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The student news site of Fraser High School

The Flash

The student news site of Fraser High School

The Flash

Hunger Games: The Ballad of Songbirds and Snakes: Review


The most recent installment in the Hunger Games franchise: The Ballad Of Songbirds and Snakes, serves as a prequel to the other four movies. Directed by Francis Lawerence, this movie follows a young Coriolanus Snow(Tom Blynth), as he is tasked with mentoring a girl from District 12, Lucy Gray (Rachel Zegler), and getting her through the 10th annual Hunger Games. This movie especially highlights Snow and his descent into the character we know him as in the original series. This along with the intro of new complex characters and the bold designs that make the Hunger Games world what it is; all help to contribute to making this possibly the best movie of the series.


Starting off, this movie is stacked with great characters. There is not one (main) character in this movie that is not filled with their own complexities. It is truly astounding how they were able to pull it off in a two-hour forty-minute timeline. Each character has their own struggles and very strong views that make every scene lit with intensity. Snow and Lucy start off almost immediately with great on-screen chemistry, and they instantly steal the show. But what makes their relationship so interesting is the contrast. They do not live similar lives, they don’t have the same views, and in many ways in the beginning they are using each other, but somehow it still works. They still bond and we can see them grow on screen. However, this is where we run into the biggest problem in this movie. The time spent developing these complex characters is time well spent, but it leaves little time to develop their bonds with each other, and I think if we had gotten just a little more of the character bonds it would improve the attachments and deepen the tragedies in this movie.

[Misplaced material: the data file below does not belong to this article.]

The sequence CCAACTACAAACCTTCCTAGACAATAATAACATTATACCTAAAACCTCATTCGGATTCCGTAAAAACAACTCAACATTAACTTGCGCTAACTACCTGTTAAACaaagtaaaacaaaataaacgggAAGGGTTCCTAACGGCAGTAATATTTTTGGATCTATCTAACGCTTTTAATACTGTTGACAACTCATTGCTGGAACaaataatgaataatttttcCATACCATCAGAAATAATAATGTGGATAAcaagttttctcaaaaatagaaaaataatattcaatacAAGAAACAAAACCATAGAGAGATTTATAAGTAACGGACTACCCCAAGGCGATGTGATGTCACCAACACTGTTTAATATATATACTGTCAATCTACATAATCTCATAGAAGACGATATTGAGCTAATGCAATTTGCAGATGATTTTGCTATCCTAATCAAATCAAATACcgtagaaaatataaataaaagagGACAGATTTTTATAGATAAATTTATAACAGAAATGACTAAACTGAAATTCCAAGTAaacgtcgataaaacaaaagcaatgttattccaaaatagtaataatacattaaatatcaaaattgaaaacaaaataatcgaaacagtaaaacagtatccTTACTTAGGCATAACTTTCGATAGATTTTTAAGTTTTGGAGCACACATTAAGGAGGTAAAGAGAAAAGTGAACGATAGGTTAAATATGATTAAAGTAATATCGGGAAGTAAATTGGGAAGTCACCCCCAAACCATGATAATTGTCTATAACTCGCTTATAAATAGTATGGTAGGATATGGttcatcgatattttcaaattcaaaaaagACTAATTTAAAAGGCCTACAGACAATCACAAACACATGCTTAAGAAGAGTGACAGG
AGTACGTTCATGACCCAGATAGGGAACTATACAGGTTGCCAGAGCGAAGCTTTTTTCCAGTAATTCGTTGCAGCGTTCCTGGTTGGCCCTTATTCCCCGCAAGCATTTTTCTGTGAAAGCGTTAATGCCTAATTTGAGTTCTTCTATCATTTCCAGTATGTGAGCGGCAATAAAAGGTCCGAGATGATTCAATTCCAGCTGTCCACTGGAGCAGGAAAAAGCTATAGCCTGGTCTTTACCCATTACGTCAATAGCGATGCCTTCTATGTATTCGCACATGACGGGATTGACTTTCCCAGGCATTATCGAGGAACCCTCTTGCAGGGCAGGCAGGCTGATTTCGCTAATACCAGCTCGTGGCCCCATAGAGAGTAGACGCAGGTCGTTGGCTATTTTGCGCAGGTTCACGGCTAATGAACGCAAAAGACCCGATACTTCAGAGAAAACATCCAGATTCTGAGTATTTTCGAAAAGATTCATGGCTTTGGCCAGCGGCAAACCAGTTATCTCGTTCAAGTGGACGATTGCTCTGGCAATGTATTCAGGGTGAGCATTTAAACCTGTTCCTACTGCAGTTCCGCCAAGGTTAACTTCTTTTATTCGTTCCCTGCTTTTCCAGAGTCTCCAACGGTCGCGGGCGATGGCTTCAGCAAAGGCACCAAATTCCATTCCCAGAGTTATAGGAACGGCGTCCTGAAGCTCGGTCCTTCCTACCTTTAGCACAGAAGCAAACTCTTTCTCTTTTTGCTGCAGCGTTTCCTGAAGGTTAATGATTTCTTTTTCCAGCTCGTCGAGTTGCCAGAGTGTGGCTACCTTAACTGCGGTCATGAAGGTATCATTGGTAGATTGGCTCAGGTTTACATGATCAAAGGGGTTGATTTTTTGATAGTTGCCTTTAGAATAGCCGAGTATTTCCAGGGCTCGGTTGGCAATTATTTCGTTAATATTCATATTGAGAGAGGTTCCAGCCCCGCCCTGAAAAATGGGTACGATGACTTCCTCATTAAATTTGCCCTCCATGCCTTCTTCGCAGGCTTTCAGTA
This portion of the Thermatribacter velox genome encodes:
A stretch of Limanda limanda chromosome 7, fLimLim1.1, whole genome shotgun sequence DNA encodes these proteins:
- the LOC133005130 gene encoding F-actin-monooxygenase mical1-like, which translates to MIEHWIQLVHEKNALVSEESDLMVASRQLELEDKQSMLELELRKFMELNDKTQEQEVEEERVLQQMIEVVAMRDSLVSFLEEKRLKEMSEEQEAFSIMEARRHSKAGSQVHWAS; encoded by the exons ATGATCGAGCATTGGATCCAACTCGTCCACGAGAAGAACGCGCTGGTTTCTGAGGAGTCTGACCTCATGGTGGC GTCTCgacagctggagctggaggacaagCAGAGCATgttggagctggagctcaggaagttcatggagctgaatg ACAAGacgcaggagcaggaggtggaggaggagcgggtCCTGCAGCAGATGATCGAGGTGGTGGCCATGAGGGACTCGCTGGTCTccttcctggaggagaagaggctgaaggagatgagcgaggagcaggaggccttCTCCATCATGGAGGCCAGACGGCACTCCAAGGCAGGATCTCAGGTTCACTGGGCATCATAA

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Aside from Lucy and Snow, the two immediate standouts to me were Casca Highbottom, co-creator of the Hunger Games (Peter Dinklage), and Dr. Volumnia Gaul, the current game maker of the games (Viola Davis). Both of these characters are brought to the screen wonderfully, and their performances are amazing. Highbottom, is a character who is struggling constantly, internally, with his decisions in the past. He is constantly haunted by his creation, wishing for it to end, but he cannot express that without losing his relevance. Gaul is a gamemaker, and she is truly insane. Her cruelty is palpable and her madness is bright and expressed through vibrance and colorful costume and makeup. These characters both have big on-screen presences, so the natural opposition of one of them being against and one of them for the games themselves makes for great tension when the characters are together.


This movie and its characters convey a very unique voice from the original Hunger Games series, it has a sort of calm darkness to it that really highlights the highs and lows and increases the intensity. While the cinematography itself seemed to be pretty generic except for a few key shots, the environments and visuals were beautiful. From multicolored snakes to a rubble-filled arena, or even the glum districts, this movie has a distinct style that shines through in every scene.


Speaking of voice, another huge portion of this movie was music (hence the title Ballad of Songbirds and Snakes). And almost all of that music comes from the character Lucy Gray. Except for a slightly off-southern accent, Zegler puts on a great performance as Lucy, and is really good at highlighting the duality of her character. Her performance really shines in her singing. This is where her character’s emotion comes through, and Zegler’s singing captures it very well. It also shows a form of growth since Zegler’s musical performances in West Side Story, with the ones in this movie being much more grounded and far more beautiful to listen to.


The final thing I want to touch on in this movie is the way it was formatted. This movie has three parts, and each is great and distinct in its own way. However, this means that the film tackles a lot of stories at once, so some things get a little lost or glossed over. Regardless, this movie has a good balance of characters and events; one of those events being the Hunger Games themselves. These games are not like the ones we’ve seen before, the stadiums are smaller, the contestants are weaker, and the kills are more personal. This lends very well to the movie, It makes it so much more captivating to watch and you feel way more sorrow for those forced into this tragedy. It also makes this by far the most intense of the other games we’ve seen on screen, both me and my sister viewing were on the edge of our seats nearly the entire time. This portion was without a doubt one of my favorites in the whole Hunger Games series.


Overall, I would give this movie a 4 out of 5. While it wasn’t perfect, and there were a few relationships I wished they developed more, It was definitely my favorite of the Hunger Games movies. As a warning I would say not to bring your young children to this movie, although it does have a PG-13 rating it is very dark and at some points very gruesome.


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